(CNSNews.com) - An extended adolescence that celebrates self-gratification at the expense of marriage and family is one of the main causes of the world's self-effacing population decline, according to the new film, "Demographic Winter: The Decline of the Human Family."
The soon-to-be-released hour-long documentary is filled with data and experts that contend that the erosion of the traditional family and rapidly declining birth rates are producing social and economic suicide on a global scale.
"Demographic Winter" refers to the low birth rates, particularly in Western countries. "When there aren't enough young people to replace an aging population, we will experience economic collapse and social deterioration," the film contends.
"Demographic Winter" was screened at the conservative Heritage Foundation on Tuesday, where panelists and audience members also discussed the film's message.
Over the past few decades, it has become fashionable for young people, especially men, to put off marriage until later in life or to avoid it altogether, Kay Hymowitz, a scholar and noted author with the Manhattan Institute, explains in the film.
This is partly because women have become more career-minded and economically successful in recent years and are less inclined to have children as a result, she says. But there is also a certain unwillingness to enter adulthood and all its responsibilities that affects men disproportionately, Hymowitz argues.
"Men have a harder time growing up without women than women do growing up without men," she observes in the film.
No-fault divorce laws and a co-habitation mindset that sidestep the guarantees that come with marriage are identified in the film as major contributing factors behind the looming "demographic winter."
And the key trends undermining natural families are intertwined, studies show.
Statistics cited on the film's Web site, for instance, indicate that almost half of all marriages in the West are broken by divorce. Moreover, social scientists find that the children who grow up with divorced parents are less likely to marry and less likely to have children.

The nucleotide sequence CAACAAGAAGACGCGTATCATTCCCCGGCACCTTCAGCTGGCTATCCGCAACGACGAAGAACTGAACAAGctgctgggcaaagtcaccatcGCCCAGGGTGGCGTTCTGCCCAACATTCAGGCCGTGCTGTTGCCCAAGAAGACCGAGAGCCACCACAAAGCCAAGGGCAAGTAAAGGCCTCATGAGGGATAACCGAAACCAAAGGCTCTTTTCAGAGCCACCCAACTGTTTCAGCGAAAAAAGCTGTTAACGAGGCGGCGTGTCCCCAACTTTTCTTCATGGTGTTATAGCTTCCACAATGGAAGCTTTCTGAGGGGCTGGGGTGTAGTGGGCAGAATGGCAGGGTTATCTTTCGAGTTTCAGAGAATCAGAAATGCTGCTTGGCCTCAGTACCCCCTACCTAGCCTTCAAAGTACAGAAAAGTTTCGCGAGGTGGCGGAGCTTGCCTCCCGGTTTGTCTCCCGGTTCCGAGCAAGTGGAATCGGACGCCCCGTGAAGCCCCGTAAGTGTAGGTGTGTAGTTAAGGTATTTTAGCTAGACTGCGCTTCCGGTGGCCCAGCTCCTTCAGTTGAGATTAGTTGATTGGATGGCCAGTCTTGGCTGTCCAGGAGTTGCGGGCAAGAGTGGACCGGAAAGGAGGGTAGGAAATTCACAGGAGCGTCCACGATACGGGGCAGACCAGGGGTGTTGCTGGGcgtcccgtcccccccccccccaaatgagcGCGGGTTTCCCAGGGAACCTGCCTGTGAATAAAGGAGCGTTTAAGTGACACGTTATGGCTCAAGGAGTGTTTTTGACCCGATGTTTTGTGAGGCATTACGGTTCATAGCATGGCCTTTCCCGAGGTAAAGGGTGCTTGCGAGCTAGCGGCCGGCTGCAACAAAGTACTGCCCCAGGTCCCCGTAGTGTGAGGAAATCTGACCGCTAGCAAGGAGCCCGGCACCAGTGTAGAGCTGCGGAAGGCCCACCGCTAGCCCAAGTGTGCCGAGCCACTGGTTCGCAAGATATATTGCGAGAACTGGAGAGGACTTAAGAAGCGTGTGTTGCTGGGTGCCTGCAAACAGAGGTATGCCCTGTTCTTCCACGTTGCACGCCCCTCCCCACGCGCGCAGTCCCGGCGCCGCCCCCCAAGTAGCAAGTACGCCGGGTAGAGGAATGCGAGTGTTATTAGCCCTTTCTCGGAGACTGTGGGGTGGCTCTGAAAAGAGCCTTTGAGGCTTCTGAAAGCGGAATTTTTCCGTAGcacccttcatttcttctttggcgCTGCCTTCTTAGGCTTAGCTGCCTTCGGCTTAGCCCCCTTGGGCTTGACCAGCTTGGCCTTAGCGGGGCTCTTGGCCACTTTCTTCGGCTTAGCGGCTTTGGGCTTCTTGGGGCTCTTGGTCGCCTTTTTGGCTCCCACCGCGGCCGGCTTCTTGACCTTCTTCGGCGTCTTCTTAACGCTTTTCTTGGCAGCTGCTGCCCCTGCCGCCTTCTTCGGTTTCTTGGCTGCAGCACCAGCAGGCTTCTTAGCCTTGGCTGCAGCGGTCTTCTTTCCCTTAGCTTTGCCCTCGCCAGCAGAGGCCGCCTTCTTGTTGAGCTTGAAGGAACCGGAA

Young people who substitute co-habitation for marriage are also less inclined to have children. In parts of Europe co-habitation is becoming more the rule and less the exception. The number of co-habitation partners in Scandinavia, for example, nearly equals the number of married couples, census data show.
To reverse this trend, Phillip Longman, a senior fellow with the New America Foundation, called for a return to traditional, patriarchal family structures during Tuesday's panel discussion.
Longman, who is in the film, is the author of several books on demographics and economics. While it may not be politically correct to speak in terms of patriarchal family models, he said, these structures impose responsibilities on men that they would just as soon avoid.
Longman sees hope for the future among those who hold religious worldviews and among young people especially.
"There is a self-correction side to this," Longman said. "Secularism correlates so strongly with childlessness that there is almost by default a shoring-up of the family with traditional values.
"I think we can see that today. There is evidence of rising aspiration among younger folks today for marriage. I'm talking about people in their 20s. This new millennial generation is so different in so many ways from Generation X," Longman added.
Don Feder, communications director for "Demographic Winter," expressed similar views.
"People who have faith in the future have children," he told Cybercast News Service .
Over time, traditional Catholics, evangelical Christians, Orthodox Jews, and other religious groups will find they must confront the "anti-child, anti pro-creation" that views large families as an oddity, he said.
With the public's attention consumed by media-driven prognostications of environmental catastrophes connected with the highly debatable notion of man-made global warming, it has been difficult for legitimate demographic concerns to find expression, said Feder.